About three-quarters of adults older than 50 say that one of their major fears for retirement is that their health care costs will spiral out of control, according to an October survey by Nationwide Mutual Insurance.
Yet, less than half, or 43%, said that they have discussed their concerns with an advisor.
The survey results suggest that there is a tremendous opportunity for advisors to serve the unmet needs of clients in the health care area.
Of course, it is difficult for advisors to know exactly what to do because of political uncertainties.
“The biggest fear is the fear of the unknown of our health care system,” says Carolyn McClanahan, a CFP who is a former emergency room doctor.
But political question marks shouldn’t stop advisors from tackling health care issues head on.
Given all the variables that are beyond an individual’s control, it is especially important for advisors to fully discuss the factors that clients can control, says McClanahan, director of financial planning at Life Planning Partners in Jacksonville, Florida.
These include taking steps to preserve their health, exploring options open to them and understanding their own medical preferences so that they can save appropriately.
“For example, if you know you will want the ‘best of the best’ care, it is important to plan for larger outlays," McClanahan says.
Advisors need to understand the deep impact that health care has on every aspect of a client’s life, and that means that they must know how to talk about health care issues.
"Advisors need to become comfortable asking one basic question: ‘What do you do to take care of your health?'" McClanahan says. “This lets clients know you are open to health care discussions, and they will tell you most of what you need to know.”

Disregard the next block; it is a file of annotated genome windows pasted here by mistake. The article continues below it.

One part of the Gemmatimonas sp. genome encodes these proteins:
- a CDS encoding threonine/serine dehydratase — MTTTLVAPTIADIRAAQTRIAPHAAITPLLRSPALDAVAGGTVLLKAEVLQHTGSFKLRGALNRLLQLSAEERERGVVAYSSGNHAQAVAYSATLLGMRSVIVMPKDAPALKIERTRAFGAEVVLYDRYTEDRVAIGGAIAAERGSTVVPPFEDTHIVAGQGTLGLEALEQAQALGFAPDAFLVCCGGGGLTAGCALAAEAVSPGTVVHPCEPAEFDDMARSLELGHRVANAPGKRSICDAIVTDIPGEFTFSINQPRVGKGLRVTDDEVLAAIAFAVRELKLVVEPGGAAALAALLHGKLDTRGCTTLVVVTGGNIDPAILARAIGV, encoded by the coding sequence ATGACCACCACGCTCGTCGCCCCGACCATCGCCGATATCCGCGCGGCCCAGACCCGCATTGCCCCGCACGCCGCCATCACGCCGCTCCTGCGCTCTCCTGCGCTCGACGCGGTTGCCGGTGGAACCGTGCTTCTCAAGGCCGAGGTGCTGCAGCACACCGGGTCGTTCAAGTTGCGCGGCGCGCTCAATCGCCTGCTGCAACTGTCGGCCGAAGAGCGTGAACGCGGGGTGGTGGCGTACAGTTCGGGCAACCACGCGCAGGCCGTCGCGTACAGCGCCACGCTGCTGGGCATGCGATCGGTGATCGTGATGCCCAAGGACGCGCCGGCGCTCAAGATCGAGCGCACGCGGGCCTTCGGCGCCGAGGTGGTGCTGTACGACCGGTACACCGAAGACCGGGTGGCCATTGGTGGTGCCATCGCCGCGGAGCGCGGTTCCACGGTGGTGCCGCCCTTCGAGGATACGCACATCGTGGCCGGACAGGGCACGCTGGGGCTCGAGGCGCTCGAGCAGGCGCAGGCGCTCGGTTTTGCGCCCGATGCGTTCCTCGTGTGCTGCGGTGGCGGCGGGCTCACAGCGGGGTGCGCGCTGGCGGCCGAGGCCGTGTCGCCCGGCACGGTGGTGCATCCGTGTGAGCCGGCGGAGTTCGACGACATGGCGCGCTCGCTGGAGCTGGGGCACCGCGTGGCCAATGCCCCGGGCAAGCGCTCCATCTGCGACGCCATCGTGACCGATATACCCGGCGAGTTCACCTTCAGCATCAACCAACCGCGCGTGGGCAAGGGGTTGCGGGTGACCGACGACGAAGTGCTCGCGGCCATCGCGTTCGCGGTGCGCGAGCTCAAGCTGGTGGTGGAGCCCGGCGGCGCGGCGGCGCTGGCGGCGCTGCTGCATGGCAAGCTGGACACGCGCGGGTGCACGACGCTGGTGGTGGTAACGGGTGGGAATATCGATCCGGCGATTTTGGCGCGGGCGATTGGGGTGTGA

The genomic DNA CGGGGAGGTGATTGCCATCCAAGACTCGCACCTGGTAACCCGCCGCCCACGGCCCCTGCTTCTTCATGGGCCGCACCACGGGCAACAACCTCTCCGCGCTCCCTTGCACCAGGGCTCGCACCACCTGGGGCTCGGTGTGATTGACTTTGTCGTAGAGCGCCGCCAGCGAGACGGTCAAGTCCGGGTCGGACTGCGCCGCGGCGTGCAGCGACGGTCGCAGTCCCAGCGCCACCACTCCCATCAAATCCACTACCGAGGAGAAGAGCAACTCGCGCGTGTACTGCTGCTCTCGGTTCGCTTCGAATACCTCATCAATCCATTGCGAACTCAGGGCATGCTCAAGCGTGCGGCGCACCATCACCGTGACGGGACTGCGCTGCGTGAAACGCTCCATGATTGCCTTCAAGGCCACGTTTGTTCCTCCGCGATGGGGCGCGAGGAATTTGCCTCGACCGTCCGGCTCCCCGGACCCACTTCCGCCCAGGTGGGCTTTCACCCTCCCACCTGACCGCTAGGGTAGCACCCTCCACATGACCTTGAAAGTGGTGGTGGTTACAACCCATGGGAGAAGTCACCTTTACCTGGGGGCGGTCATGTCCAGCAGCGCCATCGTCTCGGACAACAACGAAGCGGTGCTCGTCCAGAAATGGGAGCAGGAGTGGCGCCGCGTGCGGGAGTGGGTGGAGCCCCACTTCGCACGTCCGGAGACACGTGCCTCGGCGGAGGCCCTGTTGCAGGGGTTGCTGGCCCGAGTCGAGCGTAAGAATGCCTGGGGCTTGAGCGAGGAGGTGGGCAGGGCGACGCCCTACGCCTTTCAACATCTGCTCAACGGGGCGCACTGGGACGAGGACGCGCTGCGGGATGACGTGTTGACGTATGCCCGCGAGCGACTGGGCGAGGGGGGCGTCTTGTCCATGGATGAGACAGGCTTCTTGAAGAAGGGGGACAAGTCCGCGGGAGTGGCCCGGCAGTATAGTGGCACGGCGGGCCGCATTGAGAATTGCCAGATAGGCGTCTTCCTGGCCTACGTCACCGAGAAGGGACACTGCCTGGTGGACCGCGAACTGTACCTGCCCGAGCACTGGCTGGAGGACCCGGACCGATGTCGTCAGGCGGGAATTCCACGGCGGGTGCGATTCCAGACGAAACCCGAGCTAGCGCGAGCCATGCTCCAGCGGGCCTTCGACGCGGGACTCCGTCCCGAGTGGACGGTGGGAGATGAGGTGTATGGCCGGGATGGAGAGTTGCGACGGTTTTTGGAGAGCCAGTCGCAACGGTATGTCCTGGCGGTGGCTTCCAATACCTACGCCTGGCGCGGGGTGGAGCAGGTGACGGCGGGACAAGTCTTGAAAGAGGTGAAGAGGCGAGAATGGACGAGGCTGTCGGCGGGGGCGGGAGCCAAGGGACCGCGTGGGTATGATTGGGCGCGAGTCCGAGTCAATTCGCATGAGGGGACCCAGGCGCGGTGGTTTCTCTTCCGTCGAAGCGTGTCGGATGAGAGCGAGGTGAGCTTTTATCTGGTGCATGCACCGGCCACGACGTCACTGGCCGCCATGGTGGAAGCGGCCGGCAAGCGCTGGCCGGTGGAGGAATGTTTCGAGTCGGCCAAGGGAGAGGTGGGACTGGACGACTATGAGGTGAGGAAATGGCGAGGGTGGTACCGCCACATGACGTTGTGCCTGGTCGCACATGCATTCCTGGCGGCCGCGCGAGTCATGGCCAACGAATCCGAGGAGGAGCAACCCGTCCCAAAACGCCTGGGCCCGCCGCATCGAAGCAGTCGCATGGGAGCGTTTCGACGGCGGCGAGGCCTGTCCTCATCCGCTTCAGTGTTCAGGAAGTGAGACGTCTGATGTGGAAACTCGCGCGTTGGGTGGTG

The Nationwide Mutual Insurance survey bears McClanahan out.
Seventy-five percent of clients who have discussed retirement with an advisor said that it is very important that their advisors discuss health care costs, significantly higher than the 53% who said the same thing in 2015.
But discussing health care issues doesn’t mean that an advisor must have all the answers right out of the gate.
“You need to start to become a student of these issues,” says Lisa Kirchenbauer, a CFP and the president of Omega Wealth Management in Arlington, Virginia.
Still, most advisors won’t be able to become experts themselves.
“I think most of us have so many other topic areas we’re responsible for that you just can’t do it,” Kirchenbauer says. “We need to do enough to see the red flags coming so that we stop and check to investigate whether there’s anything that we can do differently.”
Most advisors will inevitably have to consult others, at times outsourcing advice to make sure that clients get what they need.
“And if you need experts, you’re going to have to pay for it, but it’s well worth it to make the right decision," Kirchenbauer says.
Paul Hechinger is a contributing writer to Financial Planning and On Wall Street.
This story is part of a 30-30 series on strategies to boost your practice.
Register or login for access to this item and much more
All Financial Planning content is archived after seven days.
Community members receive:
- All recent and archived articles
- Conference offers and updates
- A full menu of enewsletter options
- Web seminars, white papers, ebooks
Already have an account? Log In
Don't have an account? Register for Free Unlimited Access